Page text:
Patrick McNally

Nadine Jarvis: Challenging Post Mortem Traditions

Designer Nadine Jarvis has produced some very thought provoking art work using cremated remains. But before you say, "Oh, I've seen those paintings and glass sculptures with the ashes mixed in", think again. Ms. Jarvis is operating on another level, exploring concepts of impermanence, decay and renewal, that are intended to make us examine our own ideas about death, and more importantly, help the grieving along their path.


RestinPieces-situ330.jpg - "My motivation for this project was my interest in the death and decomposition of materials and how the degradation of materials could be used to aid the grieving process." -Nadine Jarvis

She refers to her work as "an ongoing research project that looks to challenge our post mortem traditions and to offer proposals for alternate treatment for our deceased." She has designed urns that lengthen the death ceremony to give more time for the grieving to come to terms with their loss.

In her project RIP -Rest In Pieces, A ceramic urn is suspended from a tree. The cord holding the urn has a lifespan of 1-3 years. The thread gradually degrades causing the urn to drop, and smash as it hits the ground. Each Rest in Pieces ceramic urn will eventually fall to the ground – smashing the container and scattering the ashes to the wind, while leaving a permanent memorial behind.

Jarvis' bird feeders are somewhat less suspenseful than the suspended ceramic urns, but nonetheless are remarkably charged with life, activity and renewal. Just the idea that a bird feeder could make thought provoking art and death statement is surprising to me, but these unassuming and beautiful pieces pack a conceptual punch. Enlisting the aid of birds, Jarvis draws out and dramatizes the return of remains to the earth.

The Bird Feeders – made from either solid castings of bird food, beeswax and ash or rotationally moulded with the ash encased inside – encourage birds to either eat and naturally purge the ash or peck through the edible exterior and allow the ash to be released over a period of time. The ceramic urns and bird feeders redress conventional methods of commemorating the deceased, ultimately removing the responsibility of ash scattering by allowing external factors to decide when to lay someone to rest.

As a lover of drawing and writing, by far, my favorite of the lot is Jarvis' pencil box. Incredibly, carbon from cremated remains is used in place of graphite in the pencils. Jarvis has many thoughtful details worked into this piece, but somehow what I like best about this is the fact that you get so many pencils. This will help to prevent them from being too 'precious' to use every day which would defeat the whole purpose.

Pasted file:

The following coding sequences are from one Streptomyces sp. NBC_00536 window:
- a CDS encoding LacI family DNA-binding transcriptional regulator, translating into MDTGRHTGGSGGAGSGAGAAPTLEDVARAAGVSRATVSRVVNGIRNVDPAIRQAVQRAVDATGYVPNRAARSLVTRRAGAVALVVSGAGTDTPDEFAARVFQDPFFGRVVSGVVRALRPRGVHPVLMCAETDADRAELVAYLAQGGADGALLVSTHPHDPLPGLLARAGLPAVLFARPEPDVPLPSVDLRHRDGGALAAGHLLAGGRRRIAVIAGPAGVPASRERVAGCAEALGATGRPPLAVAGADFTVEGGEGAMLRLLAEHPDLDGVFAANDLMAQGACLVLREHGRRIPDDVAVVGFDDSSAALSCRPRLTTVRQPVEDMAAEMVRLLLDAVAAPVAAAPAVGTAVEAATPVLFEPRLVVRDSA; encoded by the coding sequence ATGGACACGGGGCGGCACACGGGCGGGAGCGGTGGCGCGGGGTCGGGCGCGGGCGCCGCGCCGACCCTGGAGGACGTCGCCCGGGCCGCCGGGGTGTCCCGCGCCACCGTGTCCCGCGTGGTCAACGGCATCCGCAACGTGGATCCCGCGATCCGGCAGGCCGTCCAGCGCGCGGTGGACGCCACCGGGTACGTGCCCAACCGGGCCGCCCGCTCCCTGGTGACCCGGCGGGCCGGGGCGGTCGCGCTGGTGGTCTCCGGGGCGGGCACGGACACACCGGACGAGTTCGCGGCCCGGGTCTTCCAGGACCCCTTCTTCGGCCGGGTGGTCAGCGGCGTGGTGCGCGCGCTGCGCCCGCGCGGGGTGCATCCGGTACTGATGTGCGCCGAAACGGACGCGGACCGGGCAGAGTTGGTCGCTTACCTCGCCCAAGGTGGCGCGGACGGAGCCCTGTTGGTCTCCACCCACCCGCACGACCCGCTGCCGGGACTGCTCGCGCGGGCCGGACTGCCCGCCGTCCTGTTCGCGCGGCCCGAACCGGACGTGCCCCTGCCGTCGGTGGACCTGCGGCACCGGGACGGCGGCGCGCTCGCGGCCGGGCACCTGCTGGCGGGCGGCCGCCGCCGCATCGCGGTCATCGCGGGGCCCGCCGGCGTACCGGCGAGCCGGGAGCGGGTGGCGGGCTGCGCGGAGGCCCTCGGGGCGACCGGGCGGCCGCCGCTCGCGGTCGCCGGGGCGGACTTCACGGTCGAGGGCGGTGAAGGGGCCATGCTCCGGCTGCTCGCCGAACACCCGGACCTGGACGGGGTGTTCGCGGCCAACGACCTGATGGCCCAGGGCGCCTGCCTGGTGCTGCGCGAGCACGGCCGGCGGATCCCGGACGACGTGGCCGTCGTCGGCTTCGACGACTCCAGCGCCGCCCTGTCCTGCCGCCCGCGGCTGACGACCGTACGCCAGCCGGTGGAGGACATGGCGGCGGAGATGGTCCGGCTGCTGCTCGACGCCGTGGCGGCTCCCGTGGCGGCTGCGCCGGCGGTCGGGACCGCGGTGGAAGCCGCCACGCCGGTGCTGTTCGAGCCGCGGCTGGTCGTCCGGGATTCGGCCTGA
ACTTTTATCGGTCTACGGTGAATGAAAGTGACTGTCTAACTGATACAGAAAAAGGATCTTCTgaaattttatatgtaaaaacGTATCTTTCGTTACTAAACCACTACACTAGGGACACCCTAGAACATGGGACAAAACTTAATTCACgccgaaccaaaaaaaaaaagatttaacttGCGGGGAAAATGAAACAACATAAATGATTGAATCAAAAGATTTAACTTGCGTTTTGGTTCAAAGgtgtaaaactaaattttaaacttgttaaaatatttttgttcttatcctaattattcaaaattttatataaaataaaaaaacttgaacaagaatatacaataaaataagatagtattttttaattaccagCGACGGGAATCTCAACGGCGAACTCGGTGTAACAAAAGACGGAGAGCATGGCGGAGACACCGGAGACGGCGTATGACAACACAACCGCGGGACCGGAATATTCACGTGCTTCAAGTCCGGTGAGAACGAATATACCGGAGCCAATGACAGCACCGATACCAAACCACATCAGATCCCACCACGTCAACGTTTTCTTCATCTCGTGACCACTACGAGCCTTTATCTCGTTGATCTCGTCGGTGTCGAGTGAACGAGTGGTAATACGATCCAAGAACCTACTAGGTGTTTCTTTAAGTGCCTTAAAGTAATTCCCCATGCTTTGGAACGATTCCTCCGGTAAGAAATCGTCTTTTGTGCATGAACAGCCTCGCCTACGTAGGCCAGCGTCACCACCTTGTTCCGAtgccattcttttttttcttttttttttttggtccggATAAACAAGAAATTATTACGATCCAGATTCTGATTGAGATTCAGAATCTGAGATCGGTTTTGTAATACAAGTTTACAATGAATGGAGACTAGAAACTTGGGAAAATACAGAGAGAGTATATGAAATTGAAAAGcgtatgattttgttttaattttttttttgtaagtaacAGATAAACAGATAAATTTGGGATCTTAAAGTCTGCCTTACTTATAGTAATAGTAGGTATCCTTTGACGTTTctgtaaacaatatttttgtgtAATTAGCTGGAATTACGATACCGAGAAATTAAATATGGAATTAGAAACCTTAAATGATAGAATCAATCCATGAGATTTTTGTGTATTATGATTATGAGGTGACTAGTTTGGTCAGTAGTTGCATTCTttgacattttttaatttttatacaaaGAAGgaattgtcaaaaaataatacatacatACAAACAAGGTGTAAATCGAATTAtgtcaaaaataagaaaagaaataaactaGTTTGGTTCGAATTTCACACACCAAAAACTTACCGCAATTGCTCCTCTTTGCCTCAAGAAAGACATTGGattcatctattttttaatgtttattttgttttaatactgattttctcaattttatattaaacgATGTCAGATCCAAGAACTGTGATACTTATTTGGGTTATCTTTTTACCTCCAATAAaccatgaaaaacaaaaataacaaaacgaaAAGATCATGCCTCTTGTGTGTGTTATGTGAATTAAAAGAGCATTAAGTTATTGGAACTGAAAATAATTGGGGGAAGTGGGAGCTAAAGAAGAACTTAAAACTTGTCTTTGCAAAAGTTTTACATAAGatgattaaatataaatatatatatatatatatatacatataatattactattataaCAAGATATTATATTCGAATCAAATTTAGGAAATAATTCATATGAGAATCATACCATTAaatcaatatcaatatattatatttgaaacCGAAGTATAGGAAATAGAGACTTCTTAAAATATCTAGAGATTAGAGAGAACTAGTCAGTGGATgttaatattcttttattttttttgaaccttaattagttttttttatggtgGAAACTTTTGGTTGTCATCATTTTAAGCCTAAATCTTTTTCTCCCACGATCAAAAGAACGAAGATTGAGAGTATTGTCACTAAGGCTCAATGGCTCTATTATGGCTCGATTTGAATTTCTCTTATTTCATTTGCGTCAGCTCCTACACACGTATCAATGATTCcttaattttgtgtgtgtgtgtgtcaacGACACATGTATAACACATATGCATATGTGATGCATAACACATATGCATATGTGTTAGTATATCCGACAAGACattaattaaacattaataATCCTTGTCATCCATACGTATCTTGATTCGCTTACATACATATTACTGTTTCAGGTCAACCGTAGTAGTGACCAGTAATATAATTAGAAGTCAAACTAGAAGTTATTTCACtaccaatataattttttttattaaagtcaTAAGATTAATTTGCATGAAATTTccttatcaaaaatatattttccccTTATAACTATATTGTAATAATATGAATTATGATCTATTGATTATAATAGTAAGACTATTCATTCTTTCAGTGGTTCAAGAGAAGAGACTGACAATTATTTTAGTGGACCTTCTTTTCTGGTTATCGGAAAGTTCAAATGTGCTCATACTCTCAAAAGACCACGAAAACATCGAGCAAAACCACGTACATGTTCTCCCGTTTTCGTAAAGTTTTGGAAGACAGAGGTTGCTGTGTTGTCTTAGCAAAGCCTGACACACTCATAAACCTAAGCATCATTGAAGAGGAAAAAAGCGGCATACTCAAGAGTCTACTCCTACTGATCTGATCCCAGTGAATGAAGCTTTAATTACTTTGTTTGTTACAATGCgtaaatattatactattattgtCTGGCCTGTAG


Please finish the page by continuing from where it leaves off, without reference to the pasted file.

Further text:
From Ms. Jarvis' site, here is a tantalizing list of thoughtful features worked into the Carbon Copies pencil case design:

Pencils made from the carbon of human cremains. 240 pencils can be made from an average body of ash - a lifetime supply of pencils for those left behind.Each pencil is foil stamped with the name of the person. Only one pencil can be removed at a time, it is then sharpened back into the box causing the sharpenings to occupy the space of the used pencils. Over time the pencil box fills with sharpenings - a new ash, transforming it into an urn. The window acts as a timeline, showing you the amount of pencils left as time goes by.


Here is an excerpt from an interview with Ms. Jarvis on
Q. How did the design of the Rest in Pieces and Birdfeeder projects develop?
A. I have always been fascinated with the life and death of objects... My work has always dealt my concerns about impermanence in materials, technology and people. Through my work I have investigated the relationship between person and object and the wonderful idiosyncrasies of human behavior.

The Rest in Pieces and Birdfeeder projects were a continuation of this interest and came from my research into the death of materials and concepts of nothingness. It developed as quite a ‘back-to-front’ project, I wanted materials to lead my project and so I started gathering interesting materials and experimented with them – watching them fall apart over time. I started to think about death in terms of grief, and how the degradation of materials could be used to aid that grief, and imagined how the deceased could be reincarnated through the design of memorial objects.

© Design Museum

What's next? Well, the image above is from Jarvis's project 'Scatter'. That page on her site is still under construction, so I don't have any details on it yet. However, judging by her previous work, I'm sure this container is much more than meets the eye. Thank you, Ms. Jarvis, for challenging and qualitatively changing our 'postmortem traditions'. I hope that these ideas can move beyond the gallery and become available for use. I never wanted to be cremated, but if I can be a box of pencils?........

Nadine Jarvis's "Post Mortem Research", including three Scatter vessels, two Rest in Pieces, one Carbon Copies and two Bird Feeders, were installed September 2008 at Art Honors Life® | The Gallery at FUNERIA in the hamlet of Graton, Sonoma County California. The pieces are currently on exhibit at Funeria. For more information, visit

Originally posted on Daily Undertaker. For the full article, visit